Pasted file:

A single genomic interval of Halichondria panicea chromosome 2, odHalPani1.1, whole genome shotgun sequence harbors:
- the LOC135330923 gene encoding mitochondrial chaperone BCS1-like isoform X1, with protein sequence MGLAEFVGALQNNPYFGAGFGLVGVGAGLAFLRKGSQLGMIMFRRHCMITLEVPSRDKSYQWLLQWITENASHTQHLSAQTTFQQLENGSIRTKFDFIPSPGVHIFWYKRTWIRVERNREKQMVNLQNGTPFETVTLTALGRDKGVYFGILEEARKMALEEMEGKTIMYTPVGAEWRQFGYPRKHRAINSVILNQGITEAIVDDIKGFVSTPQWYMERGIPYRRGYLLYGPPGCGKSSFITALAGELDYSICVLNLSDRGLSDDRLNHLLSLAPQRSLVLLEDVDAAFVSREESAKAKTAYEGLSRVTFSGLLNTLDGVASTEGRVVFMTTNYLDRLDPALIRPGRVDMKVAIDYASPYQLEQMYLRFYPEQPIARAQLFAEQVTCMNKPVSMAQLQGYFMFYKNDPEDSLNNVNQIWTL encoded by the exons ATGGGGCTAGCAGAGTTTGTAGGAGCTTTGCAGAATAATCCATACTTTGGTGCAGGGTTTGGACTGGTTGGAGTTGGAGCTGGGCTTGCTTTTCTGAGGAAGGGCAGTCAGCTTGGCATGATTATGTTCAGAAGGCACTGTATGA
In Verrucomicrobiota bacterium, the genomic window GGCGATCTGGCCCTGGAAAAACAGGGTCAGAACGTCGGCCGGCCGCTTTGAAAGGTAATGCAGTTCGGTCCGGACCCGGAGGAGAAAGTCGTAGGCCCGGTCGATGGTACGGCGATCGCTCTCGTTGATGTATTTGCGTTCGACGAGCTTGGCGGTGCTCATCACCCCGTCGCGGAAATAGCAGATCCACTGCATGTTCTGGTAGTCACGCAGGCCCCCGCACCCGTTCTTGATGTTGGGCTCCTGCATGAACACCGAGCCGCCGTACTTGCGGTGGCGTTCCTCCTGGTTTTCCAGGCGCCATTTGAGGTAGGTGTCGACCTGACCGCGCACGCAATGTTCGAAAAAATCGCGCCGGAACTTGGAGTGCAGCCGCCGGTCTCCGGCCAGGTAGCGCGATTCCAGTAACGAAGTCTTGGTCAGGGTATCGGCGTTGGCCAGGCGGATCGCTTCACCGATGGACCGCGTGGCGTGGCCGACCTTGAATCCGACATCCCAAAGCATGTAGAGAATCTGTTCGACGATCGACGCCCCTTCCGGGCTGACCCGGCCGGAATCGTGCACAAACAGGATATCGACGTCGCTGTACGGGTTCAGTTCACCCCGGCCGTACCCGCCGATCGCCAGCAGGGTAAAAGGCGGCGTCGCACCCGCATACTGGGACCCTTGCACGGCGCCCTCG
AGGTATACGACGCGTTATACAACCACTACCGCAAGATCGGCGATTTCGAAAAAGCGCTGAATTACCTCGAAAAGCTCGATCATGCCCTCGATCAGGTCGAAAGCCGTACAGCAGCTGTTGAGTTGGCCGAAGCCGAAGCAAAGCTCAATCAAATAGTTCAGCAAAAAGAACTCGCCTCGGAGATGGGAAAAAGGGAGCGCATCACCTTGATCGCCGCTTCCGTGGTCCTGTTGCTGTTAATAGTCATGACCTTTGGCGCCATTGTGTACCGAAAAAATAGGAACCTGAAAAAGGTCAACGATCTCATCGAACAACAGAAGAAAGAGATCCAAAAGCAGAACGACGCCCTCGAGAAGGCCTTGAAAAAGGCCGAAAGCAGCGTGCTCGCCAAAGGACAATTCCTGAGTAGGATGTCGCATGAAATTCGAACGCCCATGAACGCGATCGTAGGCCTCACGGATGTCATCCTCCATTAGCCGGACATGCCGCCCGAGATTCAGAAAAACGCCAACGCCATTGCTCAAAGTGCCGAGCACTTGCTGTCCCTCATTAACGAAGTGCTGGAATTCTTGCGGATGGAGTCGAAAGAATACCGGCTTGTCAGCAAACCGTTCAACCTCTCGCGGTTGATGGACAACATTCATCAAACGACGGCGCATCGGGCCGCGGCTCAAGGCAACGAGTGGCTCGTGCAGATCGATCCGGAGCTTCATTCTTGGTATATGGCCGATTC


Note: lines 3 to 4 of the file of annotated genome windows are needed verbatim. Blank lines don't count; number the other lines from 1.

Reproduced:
In Verrucomicrobiota bacterium, the genomic window GGCGATCTGGCCCTGGAAAAACAGGGTCAGAACGTCGGCCGGCCGCTTTGAAAGGTAATGCAGTTCGGTCCGGACCCGGAGGAGAAAGTCGTAGGCCCGGTCGATGGTACGGCGATCGCTCTCGTTGATGTATTTGCGTTCGACGAGCTTGGCGGTGCTCATCACCCCGTCGCGGAAATAGCAGATCCACTGCATGTTCTGGTAGTCACGCAGGCCCCCGCACCCGTTCTTGATGTTGGGCTCCTGCATGAACACCGAGCCGCCGTACTTGCGGTGGCGTTCCTCCTGGTTTTCCAGGCGCCATTTGAGGTAGGTGTCGACCTGACCGCGCACGCAATGTTCGAAAAAATCGCGCCGGAACTTGGAGTGCAGCCGCCGGTCTCCGGCCAGGTAGCGCGATTCCAGTAACGAAGTCTTGGTCAGGGTATCGGCGTTGGCCAGGCGGATCGCTTCACCGATGGACCGCGTGGCGTGGCCGACCTTGAATCCGACATCCCAAAGCATGTAGAGAATCTGTTCGACGATCGACGCCCCTTCCGGGCTGACCCGGCCGGAATCGTGCACAAACAGGATATCGACGTCGCTGTACGGGTTCAGTTCACCCCGGCCGTACCCGCCGATCGCCAGCAGGGTAAAAGGCGGCGTCGCACCCGCATACTGGGACCCTTGCACGGCGCCCTCG
AGGTATACGACGCGTTATACAACCACTACCGCAAGATCGGCGATTTCGAAAAAGCGCTGAATTACCTCGAAAAGCTCGATCATGCCCTCGATCAGGTCGAAAGCCGTACAGCAGCTGTTGAGTTGGCCGAAGCCGAAGCAAAGCTCAATCAAATAGTTCAGCAAAAAGAACTCGCCTCGGAGATGGGAAAAAGGGAGCGCATCACCTTGATCGCCGCTTCCGTGGTCCTGTTGCTGTTAATAGTCATGACCTTTGGCGCCATTGTGTACCGAAAAAATAGGAACCTGAAAAAGGTCAACGATCTCATCGAACAACAGAAGAAAGAGATCCAAAAGCAGAACGACGCCCTCGAGAAGGCCTTGAAAAAGGCCGAAAGCAGCGTGCTCGCCAAAGGACAATTCCTGAGTAGGATGTCGCATGAAATTCGAACGCCCATGAACGCGATCGTAGGCCTCACGGATGTCATCCTCCATTAGCCGGACATGCCGCCCGAGATTCAGAAAAACGCCAACGCCATTGCTCAAAGTGCCGAGCACTTGCTGTCCCTCATTAACGAAGTGCTGGAATTCTTGCGGATGGAGTCGAAAGAATACCGGCTTGTCAGCAAACCGTTCAACCTCTCGCGGTTGATGGACAACATTCATCAAACGACGGCGCATCGGGCCGCGGCTCAAGGCAACGAGTGGCTCGTGCAGATCGATCCGGAGCTTCATTCTTGGTATATGGCCGATTC